Three thousand miles from my Napa Valley hometown, I have landed in the city of Birmingham, Alabama. Like thirty five other country-wide preservation leadership participants, we have all come to learn more, network a bit and for some of us, begin to better understand the extraordinary civil rights history to be found in this city. To that, history may be seen and felt from the wrenching events that took place but 48 years ago.
For me though, a micro fruit farmer and culinary focused Californian, my attention is also food-focused. On this trip that attention will focus on the culinary traditions of the deep south, truly a unique and distinguishable cultural pathway. So what do regional food traditions have to do with preservation?
On a historical basis, we saw civilizations evolving, dominating and being defined based upon natural resource availability. Agriculture was king, eating was (and is) fundamental. It is the ghost of those past landscapes, economies and food resources that have come to define the food traditions that we now rely upon, that we seek out on a daily subconscious basis.
In the south, you see the legacy and evolution of African-American food traditions: b-b-que, greens, fried chicken, lots of pork, stews, preserved meats and vegetables and unique gravies. This legacy has defined the African American southern food tradition; a reflection of place, experience and history. These traditions have been brought forward as the new wave of Birmingham cooking manifests itself in hip restaurants that bring elements of old, new and fresh all together.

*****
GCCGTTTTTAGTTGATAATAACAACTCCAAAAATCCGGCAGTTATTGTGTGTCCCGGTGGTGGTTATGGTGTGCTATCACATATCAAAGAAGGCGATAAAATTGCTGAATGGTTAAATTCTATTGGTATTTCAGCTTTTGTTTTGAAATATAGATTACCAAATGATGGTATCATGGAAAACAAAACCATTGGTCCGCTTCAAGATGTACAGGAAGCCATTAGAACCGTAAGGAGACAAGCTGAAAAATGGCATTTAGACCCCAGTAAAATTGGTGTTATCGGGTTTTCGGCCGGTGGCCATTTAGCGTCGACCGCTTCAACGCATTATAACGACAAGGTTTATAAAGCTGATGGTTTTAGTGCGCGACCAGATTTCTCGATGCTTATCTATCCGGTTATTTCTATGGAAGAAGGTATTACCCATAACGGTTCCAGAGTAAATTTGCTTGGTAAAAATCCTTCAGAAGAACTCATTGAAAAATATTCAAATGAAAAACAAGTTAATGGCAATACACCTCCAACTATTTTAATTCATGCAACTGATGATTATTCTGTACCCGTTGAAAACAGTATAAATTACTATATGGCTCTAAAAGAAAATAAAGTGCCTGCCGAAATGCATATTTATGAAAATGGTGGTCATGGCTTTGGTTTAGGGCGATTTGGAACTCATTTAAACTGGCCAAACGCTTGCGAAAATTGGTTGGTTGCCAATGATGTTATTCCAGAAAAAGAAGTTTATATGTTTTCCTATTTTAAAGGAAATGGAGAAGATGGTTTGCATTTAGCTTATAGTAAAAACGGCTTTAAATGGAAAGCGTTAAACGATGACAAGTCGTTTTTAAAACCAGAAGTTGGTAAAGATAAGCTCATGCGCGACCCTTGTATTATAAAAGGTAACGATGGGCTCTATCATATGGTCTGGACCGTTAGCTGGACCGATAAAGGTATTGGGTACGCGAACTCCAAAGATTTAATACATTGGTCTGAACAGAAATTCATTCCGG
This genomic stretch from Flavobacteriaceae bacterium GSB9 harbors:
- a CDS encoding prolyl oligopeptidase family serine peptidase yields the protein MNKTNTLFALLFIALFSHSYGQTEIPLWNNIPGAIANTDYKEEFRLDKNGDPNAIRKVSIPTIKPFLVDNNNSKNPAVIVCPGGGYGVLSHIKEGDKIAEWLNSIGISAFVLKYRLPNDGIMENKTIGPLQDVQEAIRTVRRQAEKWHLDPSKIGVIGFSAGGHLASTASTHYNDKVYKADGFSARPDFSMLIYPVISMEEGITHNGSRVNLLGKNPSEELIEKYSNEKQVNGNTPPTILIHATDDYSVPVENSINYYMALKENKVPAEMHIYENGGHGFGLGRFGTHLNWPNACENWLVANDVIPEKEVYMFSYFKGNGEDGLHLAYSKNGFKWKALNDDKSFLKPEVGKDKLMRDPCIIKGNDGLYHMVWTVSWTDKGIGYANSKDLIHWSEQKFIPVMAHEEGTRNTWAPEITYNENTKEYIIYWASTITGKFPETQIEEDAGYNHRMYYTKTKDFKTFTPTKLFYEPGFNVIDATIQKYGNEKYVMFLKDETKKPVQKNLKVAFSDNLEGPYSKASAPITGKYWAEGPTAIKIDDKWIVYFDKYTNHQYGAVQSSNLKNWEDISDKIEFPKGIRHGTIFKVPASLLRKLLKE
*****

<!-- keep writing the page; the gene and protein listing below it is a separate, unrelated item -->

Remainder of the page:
I have seen these most delicious plates of living history, from pulled pork sandwiches with macaroni and cheese to ribs, trigger fish with turnips, coconut cake and peanut butter ice cream using local peanuts. Put simply, food can quickly tell you where you are. And if you want to understand where you are, go back 100 years and you will begin to really understand why that turnip is on your plate next to the boiled greens and chopped pork.
So if preservation has to do with celebrating, revitalizing and educating, than surely this must include realizing that the very foods we pick, eat and enjoy have a long story to tell as well. And like an endangered church, bridge or house, we can easily loose the very food traditions which so subtly but surely defined place and culture.
Yes, there is history to food. Bon appétit.
-- Wendy Ward
Wendy Ward is the director of Preservation Napa Valley, she also has an extensive background in sustainable farming and is the current owner of a micro-farm. She is a participant in this year’s Preservation Leadership Training in Birmingham, Alabama. If you are in Birmingham on Friday, January 17, 2009 please attend the public presentations which will take place at 5:30 at the Prince Hall Grand Lodge in Birmingham, Alabama. Click here to view the flier. For more information on PLT visit our website.
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